Our government likes to talk about global security, which in their minds is basically synonymous with homeland security. They argue that the best defense is a good offense, that “leaning forward in the foxhole,” or always being ready to attack, is the best way to keep Americans safe. Hence the 800 U.S. military bases in foreign countries, the deployment of special operations units to 130+ countries, and the never-ending “war on terror.”
Consider this snippet from today’s FP: Foreign Policy report:
If Congress votes through the massive tax cuts currently on the House floor, it would likely mean future cuts to Pentagon budgets “for training, maintenance, force structure, flight missions, procurement and other key programs.”
That’s according to former defense secretaries Leon E. Panetta, Chuck Hagel and Ash Carter, who sent a letter to congressional leadership Wednesday opposing the plan. “The result is the growing danger of a ‘hollowed out’ military force that lacks the ability to sustain the intensive deployment requirements of our global defense mission,” the secretaries wrote.
“Our global defense mission”: this vision that the US, in order to be secure, must dominate the world ensures profligate “defense” spending, to the tune of nearly $700 billion for 2018. Indeed, the Congress and the President are currently competing to see which branch of government can throw more money at the Pentagon, all in the name of “security,” naturally.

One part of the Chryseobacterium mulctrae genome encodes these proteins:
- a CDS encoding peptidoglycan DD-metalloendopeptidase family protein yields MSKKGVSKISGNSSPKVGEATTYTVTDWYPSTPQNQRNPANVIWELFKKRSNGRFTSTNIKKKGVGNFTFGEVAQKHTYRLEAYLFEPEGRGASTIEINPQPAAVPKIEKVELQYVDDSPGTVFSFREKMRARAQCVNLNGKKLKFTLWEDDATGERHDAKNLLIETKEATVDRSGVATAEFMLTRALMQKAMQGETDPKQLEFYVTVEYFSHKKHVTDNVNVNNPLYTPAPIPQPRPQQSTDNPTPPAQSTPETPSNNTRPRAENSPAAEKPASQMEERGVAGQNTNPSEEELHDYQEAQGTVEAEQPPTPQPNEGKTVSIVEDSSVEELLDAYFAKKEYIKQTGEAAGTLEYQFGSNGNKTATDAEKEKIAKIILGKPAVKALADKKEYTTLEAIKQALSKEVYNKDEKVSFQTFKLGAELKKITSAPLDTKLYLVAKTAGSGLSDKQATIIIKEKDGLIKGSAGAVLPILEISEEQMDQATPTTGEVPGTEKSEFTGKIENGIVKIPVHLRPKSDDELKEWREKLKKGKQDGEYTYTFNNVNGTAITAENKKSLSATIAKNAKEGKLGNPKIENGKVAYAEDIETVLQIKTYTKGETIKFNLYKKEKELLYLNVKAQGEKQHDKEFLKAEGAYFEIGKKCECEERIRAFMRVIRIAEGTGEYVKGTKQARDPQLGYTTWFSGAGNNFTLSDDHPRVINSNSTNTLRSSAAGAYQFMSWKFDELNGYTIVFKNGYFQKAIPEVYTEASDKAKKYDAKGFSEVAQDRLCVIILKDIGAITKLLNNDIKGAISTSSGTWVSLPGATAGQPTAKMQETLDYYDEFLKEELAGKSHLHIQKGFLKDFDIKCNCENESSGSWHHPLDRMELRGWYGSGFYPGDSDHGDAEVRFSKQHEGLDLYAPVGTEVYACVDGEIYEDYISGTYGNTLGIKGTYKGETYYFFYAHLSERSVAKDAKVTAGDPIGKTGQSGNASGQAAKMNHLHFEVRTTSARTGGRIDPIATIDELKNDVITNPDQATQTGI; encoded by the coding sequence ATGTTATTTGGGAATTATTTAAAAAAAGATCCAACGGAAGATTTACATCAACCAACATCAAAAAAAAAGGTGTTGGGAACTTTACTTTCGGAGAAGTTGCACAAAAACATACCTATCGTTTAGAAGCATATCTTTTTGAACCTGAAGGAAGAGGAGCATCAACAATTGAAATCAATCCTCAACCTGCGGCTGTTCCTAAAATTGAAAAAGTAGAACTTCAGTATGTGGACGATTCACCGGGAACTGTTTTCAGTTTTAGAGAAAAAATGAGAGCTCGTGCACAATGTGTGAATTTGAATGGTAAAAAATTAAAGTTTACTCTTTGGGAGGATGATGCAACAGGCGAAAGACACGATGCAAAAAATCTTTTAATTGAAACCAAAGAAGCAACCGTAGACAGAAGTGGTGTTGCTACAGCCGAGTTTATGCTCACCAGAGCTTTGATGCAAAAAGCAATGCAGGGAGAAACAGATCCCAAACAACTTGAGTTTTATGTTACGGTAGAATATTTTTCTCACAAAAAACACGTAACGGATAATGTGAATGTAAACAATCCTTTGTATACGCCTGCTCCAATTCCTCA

Continue reading “National Defense versus Global (In)Security”
Here are two items this morning from FP: Foreign Policy (foreignpolicy.com), which provides a daily summary (Situation Report, or SITREP) of news items related to the U.S. military and foreign policy. Together, they represent the very definition of insanity.
Item 1: The Congressional Budget Office on Tuesday said US taxpayers are on the hook for about $1.2 trillion over the next 30 years to modernize the country’s nuclear arsenal. That huge number takes into account the replacement of nuclear-capable submarines, ICBMs, and new aircraft for the Air Force.
Continue reading “The Definition of American Insanity by William J. Astore”
President Donald Trump has a disturbing way of talking about the U.S. military. Consider the following Trump quotation about the recent attack on US troops in Niger:
“I have generals that are great generals,” Trump said. “I gave them authority to do what’s right so that we win. My generals and my military, they have decision-making ability. As far as the incident that we’re talking about [in Niger], I’ve been seeing it just like you’ve been seeing it. I’ve been getting reports.” [emphasis added]
For Trump, it’s not the American people’s military, it’s “my” military. Generals are not Congressionally-appointed officers, they’re “my” generals. Trump has a fundamental misunderstanding of his role as commander-in-chief, as well as the role of the US military. He sees himself as the big boss of “his” military, with generals as his personal employees whom he can order around and fire at will.
Continue reading “Trump Talks About the Military as if It’s His Praetorian Guard”